Black Fabric as low cost efficient humidifier/solar collector in a humidification-dehumidification solar desalination

  • Pairoj Kiatpanya

Student thesis: Master's Thesis


Water scarcity affects people all around the world and the situation is getting worse, especially in the developing countries. Desalination is one possible solution since 97% of water on the earth is salty. The biggest hindrance in the developing countries to distill sea water is the lack of energy sources and the high component’s cost. The requirement to overcome this crisis is to develop a low cost desalination system that can be integrated with the energy sources that are available in the region. One potential technology is the solar-driven humidificationdehumidification (HDH) desalination. This thesis investigates a new idea of HDH solar desalination process using a perforated black fabric as a humidifier and a solar collector. Two barriers for the solar HDH process are the low water yield and the high equipment cost. The proposed idea is to attack that barriers. The black fabric provides several advantages over a conventional solar collector and a humidifier such as low cost, unbreakable, easy to manufacture and light weight. Also, it combines a humidifier and a solar collector into a single component. The black fabric is perforated to capture humid air and painted black to absorb solar energy. Sea water is flowed down along the fabric by gravitational force, absorbing solar energy. An air is drawn from the surrounding to a plenum behind by a fan that is driven by a small solar panel, creating a boundary layer at the surface. The air takes heat and moisture as it flows through the perforations. The optimal air and water flow at any instant is factors of boundary conditions; sea water temperature, ambient temperature, ambient humidity, incident solar flux and wind speed. The mathematical model of the black fabric as humidifier/solar collector in the HDH solar desalination was developed. The black fabric model was combined with a counter-flow dehumidifier and a liquid-to-liquid heat exchanger to create a complete HDH solar desalination system. The model was driven by the Typical Meteorological Year (TMY) data, including DNI, DHI, temperature and humidity, and monthly sea water temperature data from the C-GLORS to predict the annual water yield by optimizing the system at every hours. The model predicted a yearly water productivity at 2,000 liter of water per square meter of solar collector. An average gain-output ratio (GOR) over the year was 0.714553 with the specific power consumption of 6kWhe=kL. The results were compared with a conventional solar still, a conventional HDH solar desalination system and a reverse HDH solar desalination system. Finally, the model was verified with experimental data.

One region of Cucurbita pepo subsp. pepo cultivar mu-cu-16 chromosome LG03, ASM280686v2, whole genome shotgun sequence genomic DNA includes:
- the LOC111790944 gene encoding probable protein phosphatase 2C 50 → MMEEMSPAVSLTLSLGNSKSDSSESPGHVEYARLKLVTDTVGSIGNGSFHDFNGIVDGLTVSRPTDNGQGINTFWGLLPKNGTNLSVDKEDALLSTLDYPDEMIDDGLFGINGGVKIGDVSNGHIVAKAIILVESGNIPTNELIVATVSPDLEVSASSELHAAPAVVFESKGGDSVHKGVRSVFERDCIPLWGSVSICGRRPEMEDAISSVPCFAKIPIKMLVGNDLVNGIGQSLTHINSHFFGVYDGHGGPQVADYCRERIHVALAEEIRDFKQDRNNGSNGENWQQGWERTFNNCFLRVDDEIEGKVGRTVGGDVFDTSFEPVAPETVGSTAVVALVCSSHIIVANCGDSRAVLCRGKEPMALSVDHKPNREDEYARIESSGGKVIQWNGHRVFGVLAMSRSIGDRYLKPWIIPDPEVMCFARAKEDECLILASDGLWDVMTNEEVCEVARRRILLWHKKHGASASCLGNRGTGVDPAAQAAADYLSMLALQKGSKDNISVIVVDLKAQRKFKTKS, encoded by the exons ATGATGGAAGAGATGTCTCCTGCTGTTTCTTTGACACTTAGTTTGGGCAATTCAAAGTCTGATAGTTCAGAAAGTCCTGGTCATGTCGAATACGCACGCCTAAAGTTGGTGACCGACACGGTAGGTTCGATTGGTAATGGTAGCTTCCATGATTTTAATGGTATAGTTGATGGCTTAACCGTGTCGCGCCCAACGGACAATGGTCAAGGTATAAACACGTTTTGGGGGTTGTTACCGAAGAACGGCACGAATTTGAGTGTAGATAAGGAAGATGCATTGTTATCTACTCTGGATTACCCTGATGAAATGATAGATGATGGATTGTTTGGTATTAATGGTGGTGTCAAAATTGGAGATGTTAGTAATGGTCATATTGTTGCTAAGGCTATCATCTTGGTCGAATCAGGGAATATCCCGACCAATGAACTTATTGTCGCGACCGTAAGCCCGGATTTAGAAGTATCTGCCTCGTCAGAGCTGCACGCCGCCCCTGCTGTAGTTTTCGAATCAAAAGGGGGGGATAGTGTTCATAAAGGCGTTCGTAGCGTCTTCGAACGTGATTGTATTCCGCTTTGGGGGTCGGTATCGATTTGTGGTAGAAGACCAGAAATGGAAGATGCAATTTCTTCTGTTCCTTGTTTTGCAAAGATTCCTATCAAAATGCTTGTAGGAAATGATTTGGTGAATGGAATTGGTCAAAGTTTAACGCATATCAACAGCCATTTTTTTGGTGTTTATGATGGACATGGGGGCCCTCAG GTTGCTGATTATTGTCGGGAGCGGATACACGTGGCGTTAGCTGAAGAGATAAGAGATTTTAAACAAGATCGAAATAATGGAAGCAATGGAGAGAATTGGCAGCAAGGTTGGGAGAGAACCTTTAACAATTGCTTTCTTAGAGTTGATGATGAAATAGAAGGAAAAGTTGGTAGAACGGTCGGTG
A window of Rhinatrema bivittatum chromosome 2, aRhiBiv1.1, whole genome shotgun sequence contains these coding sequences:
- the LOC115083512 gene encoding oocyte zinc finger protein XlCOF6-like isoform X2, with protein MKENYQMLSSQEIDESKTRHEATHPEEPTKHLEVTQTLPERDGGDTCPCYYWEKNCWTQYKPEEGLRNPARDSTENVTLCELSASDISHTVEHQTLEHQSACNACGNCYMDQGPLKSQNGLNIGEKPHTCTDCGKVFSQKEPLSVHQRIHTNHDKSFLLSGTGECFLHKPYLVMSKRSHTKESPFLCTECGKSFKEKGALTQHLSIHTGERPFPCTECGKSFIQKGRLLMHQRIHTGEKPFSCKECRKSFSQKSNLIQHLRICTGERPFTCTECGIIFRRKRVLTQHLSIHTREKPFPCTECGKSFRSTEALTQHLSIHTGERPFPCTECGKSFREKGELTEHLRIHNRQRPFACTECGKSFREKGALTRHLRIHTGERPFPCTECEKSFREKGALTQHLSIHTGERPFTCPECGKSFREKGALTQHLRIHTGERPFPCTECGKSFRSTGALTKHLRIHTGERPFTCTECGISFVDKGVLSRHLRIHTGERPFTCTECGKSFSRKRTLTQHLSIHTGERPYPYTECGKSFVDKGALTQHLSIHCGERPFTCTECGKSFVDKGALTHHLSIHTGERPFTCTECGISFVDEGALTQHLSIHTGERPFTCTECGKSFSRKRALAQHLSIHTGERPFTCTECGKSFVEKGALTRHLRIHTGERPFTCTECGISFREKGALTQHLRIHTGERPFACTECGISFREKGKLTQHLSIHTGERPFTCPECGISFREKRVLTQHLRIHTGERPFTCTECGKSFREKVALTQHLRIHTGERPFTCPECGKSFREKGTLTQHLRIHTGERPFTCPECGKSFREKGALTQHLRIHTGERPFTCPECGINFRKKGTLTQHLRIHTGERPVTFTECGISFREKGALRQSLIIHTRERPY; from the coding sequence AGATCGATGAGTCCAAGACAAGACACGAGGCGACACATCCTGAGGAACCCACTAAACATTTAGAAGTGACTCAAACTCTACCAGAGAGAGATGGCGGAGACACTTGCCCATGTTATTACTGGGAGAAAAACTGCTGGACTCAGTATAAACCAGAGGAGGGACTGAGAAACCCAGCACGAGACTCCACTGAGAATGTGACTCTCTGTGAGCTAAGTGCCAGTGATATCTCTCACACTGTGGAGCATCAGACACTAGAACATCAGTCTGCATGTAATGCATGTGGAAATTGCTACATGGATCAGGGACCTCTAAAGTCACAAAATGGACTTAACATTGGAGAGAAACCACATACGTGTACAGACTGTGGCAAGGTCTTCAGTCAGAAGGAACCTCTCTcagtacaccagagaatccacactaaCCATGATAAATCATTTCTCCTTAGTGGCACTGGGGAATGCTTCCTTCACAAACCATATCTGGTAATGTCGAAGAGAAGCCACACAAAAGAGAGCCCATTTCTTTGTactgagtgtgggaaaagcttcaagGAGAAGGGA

Date of AwardMay 2015
Original languageAmerican English
SupervisorPeter Armstrong (Supervisor)


  • Humidification
  • solar desalination
  • dehumidification
  • black fabric
  • solar energy
  • solar desalination system.

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